Featured Artifact Burr and Hamilton Dueling Pistols

Burr and Hamilton Dueling Pistols – Wogdon & Barton

The Burr–Hamilton duel was a duel between two prominent American politicians: the former Secretary of the Treasury Alexander Hamilton and sitting Vice President Aaron Burr, on July 11, 1804. In Weehawken in New Jersey, Burr shot and mortally wounded Hamilton. Hamilton was carried to the home of William Bayard on the Manhattan shore, where he died at 2:00 p.m. the next day.

Burr

Burr

Hamilton

Hamilton

The pistols belonged to Hamilton’s brother-in-law John Barker Church, who was a business partner of both Hamilton and Burr. Later legend claimed that these pistols were the same ones used in a 1799 duel between Church and Burr, in which neither man was injured. Aaron Burr, however, claimed in his memoirs that he supplied the dueling pistols for his duel with Church, and that they belonged to him.

The Wogdon pistols used in the duel

The Wogdon pistols used in the duel

In 1801, Hamilton’s son Philip used the Church weapons in the duel in which he died. The pistols reposed at Church’s estate Belvidere until the late 19th century. In 1930 the pistols were sold to the Chase Manhattan Bank, now part of JPMorgan Chase & Co and are on display in the Investment Bank’s headquarters at 270 Park Avenue in New York City.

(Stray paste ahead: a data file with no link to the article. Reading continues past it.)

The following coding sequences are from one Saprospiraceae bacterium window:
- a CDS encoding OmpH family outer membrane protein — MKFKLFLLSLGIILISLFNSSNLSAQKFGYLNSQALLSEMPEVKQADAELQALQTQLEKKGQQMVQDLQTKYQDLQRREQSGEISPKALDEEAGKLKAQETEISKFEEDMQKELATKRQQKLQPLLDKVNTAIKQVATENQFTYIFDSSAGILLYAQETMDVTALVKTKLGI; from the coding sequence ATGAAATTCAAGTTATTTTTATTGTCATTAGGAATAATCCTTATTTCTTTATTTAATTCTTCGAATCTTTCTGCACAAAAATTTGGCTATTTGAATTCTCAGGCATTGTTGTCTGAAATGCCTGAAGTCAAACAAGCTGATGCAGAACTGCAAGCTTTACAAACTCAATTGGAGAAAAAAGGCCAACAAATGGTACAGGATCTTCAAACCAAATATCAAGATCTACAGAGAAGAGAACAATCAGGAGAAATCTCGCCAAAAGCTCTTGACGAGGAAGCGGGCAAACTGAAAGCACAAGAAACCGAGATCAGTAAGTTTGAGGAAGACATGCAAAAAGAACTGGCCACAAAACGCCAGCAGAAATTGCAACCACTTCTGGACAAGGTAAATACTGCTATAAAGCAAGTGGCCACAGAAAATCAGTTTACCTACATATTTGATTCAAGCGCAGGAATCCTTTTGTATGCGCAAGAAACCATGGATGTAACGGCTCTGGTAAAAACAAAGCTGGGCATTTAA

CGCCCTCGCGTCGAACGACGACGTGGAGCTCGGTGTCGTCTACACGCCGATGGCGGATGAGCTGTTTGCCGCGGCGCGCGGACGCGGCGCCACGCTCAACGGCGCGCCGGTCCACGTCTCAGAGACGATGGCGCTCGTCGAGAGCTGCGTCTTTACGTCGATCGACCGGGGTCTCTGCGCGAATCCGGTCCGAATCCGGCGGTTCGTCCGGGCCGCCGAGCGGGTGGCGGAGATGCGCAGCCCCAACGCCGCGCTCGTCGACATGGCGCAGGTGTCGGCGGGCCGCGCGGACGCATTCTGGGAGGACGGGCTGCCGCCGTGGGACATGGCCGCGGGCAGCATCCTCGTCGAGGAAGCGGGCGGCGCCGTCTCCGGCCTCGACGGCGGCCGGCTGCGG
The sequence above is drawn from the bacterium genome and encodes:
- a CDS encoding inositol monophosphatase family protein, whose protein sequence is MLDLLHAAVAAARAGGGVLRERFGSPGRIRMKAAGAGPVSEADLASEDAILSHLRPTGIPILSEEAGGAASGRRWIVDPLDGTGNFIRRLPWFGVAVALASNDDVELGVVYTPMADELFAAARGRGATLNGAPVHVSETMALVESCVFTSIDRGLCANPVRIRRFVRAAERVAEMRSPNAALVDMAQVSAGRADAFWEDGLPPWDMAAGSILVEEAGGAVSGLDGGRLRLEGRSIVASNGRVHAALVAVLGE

From www.jpmorgan.com The firm owns the brace of dueling pistols used in the infamous 1804 duel between Alexander Hamilton and Aaron Burr, who was the founder and a director of The Manhattan Company, the firm’s earliest predecessor.

A 20th-century artistic rendering of the July 11, 1804 duel between Aaron Burr and Alexander Hamilton.

A 20th-century artistic rendering of the July 11, 1804 duel between Aaron Burr and Alexander Hamilton.

The mortally wounded Hamilton died the following day and was buried in the Trinity Churchyard Cemetery in Manhattan. Governor Morris, a political ally of Hamilton’s, gave the eulogy at his funeral and established a private fund to support his widow and children.

Burr was charged with murder in New York and New Jersey, but neither charge reached trial. In New Jersey, a grand jury indicted Burr for murder in November 1804, but the New Jersey Supreme Court quashed the indictment on a motion from Colonel Ogden. Burr fled to South Carolina, where his daughter lived with her family, but soon returned to Washington, D.C. to complete his term of service as Vice President.